As followers of Jesus today who await his liberation and salvation for our world, we can know that we are blessed to be vessels of God’s hope and salvation. Though we do not carry the physical presence of Jesus in our world like Mary, we are called and blessed by God to be containers of Jesus. What a blessing to be carriers of the Christ! In these times of unceasing violence, societal unrest, pervasive bigotry, rampant incivility, and perpetual hardships, what a blessing to be assigned by God to deliver to our world the one who can deliver us all. On this day when we light the candle of love, what a blessing to be like Mary and share with the world a love that is everlasting.
What we also learn from Mary is what it means to believe God. Its one thing to believe something about God, but quite another to believe God, especially when God informs you that you, a young girl living in poverty, are going to have a baby who is going to save the world. What a daunting assignment for such a young girl! What a scary thing to be approached by an angel and told that you would be involved in such an outlandish plan. Surely Mary was tempted to think she was seeing things that night of the annunciation. Surely she must have been in a daze, wondering what was wrong with her mind after hearing voices of angels. And yet she believed. She believed in God’s message. She believed in God’s plan. She believed in God’s Son.
Much is in the news right now about Mother Teresa, as she will soon be recognized by the Catholic church as a saint. It is hard to think of her and not already see her as a saint for all she did with her life in this world. It is obvious that Mary was her inspiration, as she revealed in her prayers like this one, Mary, give me your Heart: so beautiful, so pure, so immaculate; your heart so full of love and humility that I may be able to receive Jesus in the Bread of Life and love him as you love him and serve him in the distressing guise of the poor.” Mother Teresa was blessed with a great example of what it means to believe God.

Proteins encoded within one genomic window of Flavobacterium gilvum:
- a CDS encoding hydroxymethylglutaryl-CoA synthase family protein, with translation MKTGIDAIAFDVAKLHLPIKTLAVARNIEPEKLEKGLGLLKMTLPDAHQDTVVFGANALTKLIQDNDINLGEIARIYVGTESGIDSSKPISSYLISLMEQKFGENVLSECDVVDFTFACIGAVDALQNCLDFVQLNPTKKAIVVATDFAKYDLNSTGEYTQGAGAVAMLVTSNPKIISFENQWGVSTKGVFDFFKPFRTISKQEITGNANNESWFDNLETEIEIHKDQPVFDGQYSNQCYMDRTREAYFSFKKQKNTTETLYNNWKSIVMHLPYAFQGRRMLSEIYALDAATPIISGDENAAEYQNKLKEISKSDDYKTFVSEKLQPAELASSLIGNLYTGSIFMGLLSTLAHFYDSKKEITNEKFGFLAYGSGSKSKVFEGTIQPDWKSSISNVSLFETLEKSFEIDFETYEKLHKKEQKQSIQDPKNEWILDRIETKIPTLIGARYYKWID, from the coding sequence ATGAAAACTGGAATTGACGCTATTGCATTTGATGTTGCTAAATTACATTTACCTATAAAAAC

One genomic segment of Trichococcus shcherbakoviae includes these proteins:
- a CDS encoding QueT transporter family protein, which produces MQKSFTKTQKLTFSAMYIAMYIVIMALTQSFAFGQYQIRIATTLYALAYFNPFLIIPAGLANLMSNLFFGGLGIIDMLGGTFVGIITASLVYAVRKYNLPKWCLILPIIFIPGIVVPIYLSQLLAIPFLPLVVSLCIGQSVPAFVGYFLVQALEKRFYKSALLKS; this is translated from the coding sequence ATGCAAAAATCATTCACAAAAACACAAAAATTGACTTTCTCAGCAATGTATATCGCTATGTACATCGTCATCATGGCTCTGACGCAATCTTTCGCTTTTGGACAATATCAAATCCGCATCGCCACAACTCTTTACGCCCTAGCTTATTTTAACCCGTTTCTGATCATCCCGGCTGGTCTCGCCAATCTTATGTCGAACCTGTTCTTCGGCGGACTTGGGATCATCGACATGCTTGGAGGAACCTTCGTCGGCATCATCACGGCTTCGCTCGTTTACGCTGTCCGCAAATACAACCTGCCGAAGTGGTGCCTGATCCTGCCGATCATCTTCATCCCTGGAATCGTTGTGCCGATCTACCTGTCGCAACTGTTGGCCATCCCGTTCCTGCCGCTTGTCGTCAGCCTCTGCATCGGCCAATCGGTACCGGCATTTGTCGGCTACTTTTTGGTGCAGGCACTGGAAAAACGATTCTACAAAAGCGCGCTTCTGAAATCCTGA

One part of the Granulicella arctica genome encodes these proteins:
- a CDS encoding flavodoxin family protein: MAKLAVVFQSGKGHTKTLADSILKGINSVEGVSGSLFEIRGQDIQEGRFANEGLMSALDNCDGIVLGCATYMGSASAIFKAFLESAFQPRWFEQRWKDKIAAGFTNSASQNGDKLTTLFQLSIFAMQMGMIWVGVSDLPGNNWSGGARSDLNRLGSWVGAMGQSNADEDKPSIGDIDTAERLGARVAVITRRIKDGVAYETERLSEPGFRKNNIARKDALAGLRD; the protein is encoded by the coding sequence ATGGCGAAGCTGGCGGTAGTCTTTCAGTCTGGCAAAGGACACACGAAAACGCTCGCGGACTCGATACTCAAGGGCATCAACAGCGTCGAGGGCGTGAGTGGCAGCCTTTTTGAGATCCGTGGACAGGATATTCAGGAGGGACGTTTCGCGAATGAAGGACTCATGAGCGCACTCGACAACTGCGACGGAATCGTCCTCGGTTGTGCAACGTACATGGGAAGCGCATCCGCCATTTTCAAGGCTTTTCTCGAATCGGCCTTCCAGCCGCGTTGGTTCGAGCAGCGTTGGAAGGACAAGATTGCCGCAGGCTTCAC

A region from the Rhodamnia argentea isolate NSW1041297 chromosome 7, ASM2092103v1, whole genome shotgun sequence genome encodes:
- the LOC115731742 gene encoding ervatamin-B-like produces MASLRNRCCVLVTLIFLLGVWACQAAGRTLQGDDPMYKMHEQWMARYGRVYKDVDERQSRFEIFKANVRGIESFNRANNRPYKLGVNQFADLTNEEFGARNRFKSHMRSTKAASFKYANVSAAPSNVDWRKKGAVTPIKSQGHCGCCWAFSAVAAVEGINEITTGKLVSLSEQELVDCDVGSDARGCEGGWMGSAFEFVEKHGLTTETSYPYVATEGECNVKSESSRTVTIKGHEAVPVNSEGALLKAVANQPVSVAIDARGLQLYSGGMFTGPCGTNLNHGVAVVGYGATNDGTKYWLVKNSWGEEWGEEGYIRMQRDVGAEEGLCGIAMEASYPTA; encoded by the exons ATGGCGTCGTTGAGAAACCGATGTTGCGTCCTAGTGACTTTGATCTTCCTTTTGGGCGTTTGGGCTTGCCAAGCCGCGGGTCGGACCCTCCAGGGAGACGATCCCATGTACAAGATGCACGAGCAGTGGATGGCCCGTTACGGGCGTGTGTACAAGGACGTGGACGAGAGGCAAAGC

Doesn’t Mary’s simple belief in God challenge you today? It challenges me. Just when we begin to think that we must have misheard God or to question God’s audacious plans for the world, we are to remember Mary’s belief. When we think of all that is wrong with this world, of all of the hurt and hopelessness, we are to remember that Mary trusted God in the midst of just as much darkness and despair. When we think that the powers of the proud and unjust are too great to overcome, don’t forget that Mary believed God had given her an overcomer and one who would lift up the lowly. Just when you think that you are too small, too poor, too powerless, too sinful, too damaged, too young or too old, you must remember Mary’s belief.
Mary also sang of how her soul magnified the Lord. As The Message translation phrases this verse, I’m bursting with God-news; I’m dancing the song of my Savior God,” the realization of what was going on inside of her and how it would affect what was going on all around her prompted her to burst out in complete adoration of God. As a lens magnifies small print and brings it close up to the eye, so her soul was bringing God up close and personal with her praise. She was drawing attention to God with her song in jubilant awe of what God was revealing and doing. The hope of all Israel was on its way; soon delivered directly for them to behold and wrap in swaddling clothes.
Mary’s recognition of this and her way of magnifying God give us a great example and inspiration for how we are to do the same. As we come to the point to recognition of what God has birthed into our world through Mary, we can’t help but offer our praise to God. As we also get to the point of realization of what God is birthing in and through us into our world of today, we magnify God and remind the people around us that hope is on its way, but that it is also here for us all now. It is here for us to receive into our arms, to behold, and to wrap with our lives and love. What a different world there could be if we truly embraced this hope this week as we celebrate his arrival in our world long ago; as we announce his arrival in our world today.

[Click here for audio of this sermon]